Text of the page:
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Nominal predicates in copular sentences are peculiar because in certain languages, they acquire case other than accusative case. Even English was so, e.g. "it is I (NOM)" vs. "it is me (ACC)." Perhaps this is because there is no actual verb that could assign accusative case to them.

How do post-copular DPs receive case if there is no actual verb? I've heard that the pre-copular DP gets theta-marked by the post-copular one but I'm not sure where I got that from.

Are nominal/adjectival/prepositional predicates considered arguments?

Could anyone direct me to literature related to theta-marking and case-marking in copular sentences?

  • "Post-copular" DPs are predicative so yes, they govern "pre-copular" DPs. But note that in the case of copular inversion, the pre/post terminology makes no sense. Overall, one of the DPs serves as a predicate which subcategorises for a subject. – Atamiri Jul 18 '17 at 10:22
  • @Atamiri I wanted to call them internal/external arguments, but I am unsure of whether they are arguments of the copula. I totally forgot about copular inversion. – Morphosyntax Jul 19 '17 at 9:59
  • I only wanted to point it out in order to avoid confusion. The “complement” isn’t generally considered to be an argument. In fact it’s not a complement. In most (lexicalist) syntactic theories as well as in pragmatics the noun or adjective (together with the copula if there’s one, note that in some language there’s no copula) is a predicate assigning case (though then again, there’s the case of nonsubject copular agreement). – Atamiri Jul 19 '17 at 11:09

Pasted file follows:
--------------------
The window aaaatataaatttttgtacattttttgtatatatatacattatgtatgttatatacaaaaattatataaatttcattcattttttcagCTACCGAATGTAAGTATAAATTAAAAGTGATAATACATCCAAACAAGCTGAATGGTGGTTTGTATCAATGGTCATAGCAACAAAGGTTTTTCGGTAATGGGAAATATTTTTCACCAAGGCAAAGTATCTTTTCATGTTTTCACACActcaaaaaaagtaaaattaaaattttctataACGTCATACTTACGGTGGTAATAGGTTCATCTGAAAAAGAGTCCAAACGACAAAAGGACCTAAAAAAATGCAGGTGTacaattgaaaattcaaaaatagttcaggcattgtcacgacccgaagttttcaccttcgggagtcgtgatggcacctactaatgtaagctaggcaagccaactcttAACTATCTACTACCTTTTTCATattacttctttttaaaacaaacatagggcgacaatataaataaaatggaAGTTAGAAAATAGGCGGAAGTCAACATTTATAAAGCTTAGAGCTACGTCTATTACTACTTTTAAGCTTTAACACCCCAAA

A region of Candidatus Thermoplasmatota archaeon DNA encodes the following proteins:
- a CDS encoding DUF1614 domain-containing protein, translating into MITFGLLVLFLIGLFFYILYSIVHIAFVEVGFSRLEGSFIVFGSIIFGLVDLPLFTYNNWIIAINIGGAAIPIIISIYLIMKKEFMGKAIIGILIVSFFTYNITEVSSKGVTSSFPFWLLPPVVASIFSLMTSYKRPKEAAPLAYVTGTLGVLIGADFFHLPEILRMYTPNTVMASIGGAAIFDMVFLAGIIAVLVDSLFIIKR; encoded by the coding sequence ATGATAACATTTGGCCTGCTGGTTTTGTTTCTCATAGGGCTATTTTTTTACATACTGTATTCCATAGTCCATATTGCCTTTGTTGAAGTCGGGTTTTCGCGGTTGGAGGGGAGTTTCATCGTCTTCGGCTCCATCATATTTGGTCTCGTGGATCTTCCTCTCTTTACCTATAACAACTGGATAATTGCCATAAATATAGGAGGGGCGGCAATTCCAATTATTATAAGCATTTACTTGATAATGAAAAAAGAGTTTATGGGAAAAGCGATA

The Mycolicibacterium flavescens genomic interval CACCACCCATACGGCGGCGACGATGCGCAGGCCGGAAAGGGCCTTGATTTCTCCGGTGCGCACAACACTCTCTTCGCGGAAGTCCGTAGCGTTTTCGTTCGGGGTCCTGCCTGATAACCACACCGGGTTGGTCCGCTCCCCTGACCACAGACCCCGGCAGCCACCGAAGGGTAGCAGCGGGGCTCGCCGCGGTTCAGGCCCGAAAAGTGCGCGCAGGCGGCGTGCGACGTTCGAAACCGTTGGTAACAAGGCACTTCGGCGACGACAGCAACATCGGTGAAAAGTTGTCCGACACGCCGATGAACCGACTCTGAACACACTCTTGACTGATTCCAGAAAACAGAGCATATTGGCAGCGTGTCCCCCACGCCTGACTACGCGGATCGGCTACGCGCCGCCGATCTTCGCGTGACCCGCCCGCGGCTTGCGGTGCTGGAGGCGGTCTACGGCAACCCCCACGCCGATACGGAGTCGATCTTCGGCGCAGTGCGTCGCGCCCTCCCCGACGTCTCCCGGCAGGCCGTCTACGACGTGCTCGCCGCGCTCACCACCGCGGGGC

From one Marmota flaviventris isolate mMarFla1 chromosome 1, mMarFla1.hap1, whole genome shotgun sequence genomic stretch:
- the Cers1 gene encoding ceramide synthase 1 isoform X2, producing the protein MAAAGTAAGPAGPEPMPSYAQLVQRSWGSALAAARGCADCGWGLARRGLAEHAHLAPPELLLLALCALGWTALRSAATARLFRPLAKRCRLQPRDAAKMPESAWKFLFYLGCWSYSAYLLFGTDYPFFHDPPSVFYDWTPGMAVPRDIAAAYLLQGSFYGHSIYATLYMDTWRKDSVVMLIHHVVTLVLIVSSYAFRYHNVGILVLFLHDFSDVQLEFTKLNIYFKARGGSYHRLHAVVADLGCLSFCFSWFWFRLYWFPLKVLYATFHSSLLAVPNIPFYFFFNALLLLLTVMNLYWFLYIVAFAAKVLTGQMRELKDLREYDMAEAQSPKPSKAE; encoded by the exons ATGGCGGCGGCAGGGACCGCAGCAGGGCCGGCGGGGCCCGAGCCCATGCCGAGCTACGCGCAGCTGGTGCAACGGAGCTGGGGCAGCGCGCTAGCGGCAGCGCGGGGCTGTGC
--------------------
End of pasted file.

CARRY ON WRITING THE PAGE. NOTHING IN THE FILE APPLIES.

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Post-copular DPs do not need Case because they are not arguments of copular be. Such DPs, as Atamiri says, are (one-place) 'predicates' or constituents of 'predicates' (see Bowers' alternative analysis infra), their only argument is, indeed, theta-marked internally to the DP, at some stage occupies the Spec DP position, and, eventually, raises into Spec T/Infl and becomes the subject of the copular sentence.

Note, however, that this applies only to cases of copular be, not to those in which be expresses identity (i.e., 'A is B' : 'A = B') as in That tall woman is John's wife / John's wife is that tall woman, where be is a two-place verb with two 'reversible' arguments, one in complement position and the other - under the VP-Internal Subject Hypothesis - in Spec VP (= Spec be). Whichever of the two DPs functions as complement of 'identificational' be does need Case, of course, but that causes no problem, because dyadic be is transitive-like and assigns (accusative?) Case to its internal argument.

Copular be, on the contrary, selects just a non-verbal one-place predicate as its complement, i.e., minimally a 'predicative' DP in the cases you are interested in. The hedge 'minimally' is not gratuitous, though, because there is fairly compelling syntactic evidence that the complements of 'copular be' are not directly 'predicative' DPs, but Predication Phrases headed by a 'functional' Pred head that selects a DP as its complement (i.e., structures like [__ Pred [DP]]) and assigns Case to it. (See John Bowers' 'The Syntax of Predication', Linguistic Inquiry 24/4 (1993), pp. 591-656, or his more recent summary 'Predication', in The Handbook of Contemporary Syntactic Theory, Blackwell 2001, pp. 298-333 for classic statements of this alternative view).

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  • What evidence is there to support the claim that equative 'be' is a 2-place verb? Could you direct me to literature on PredP and its ability to assign case to its DP complement? – Morphosyntax Jul 19 '17 at 9:37
  • The evidence that 'equative be' is dyadic is basically semantic: if it is semantically equivalent to the identity function '=', which obviously takes two functionally interchageable arguments (a = b) = (b =a), it cannot but be itself dyadic. As to whether the DP complement of Pred needs Case, above I have assumed that it does, and that such DPs are not inherently predicative and only acquire that character as complements of Pred, but that might not be so, and, in that case, they would not need Case at all. Read Bowers' and Edwin Williams' early papers on predication for further detail. – Sibutlasi Jul 19 '17 at 14:56

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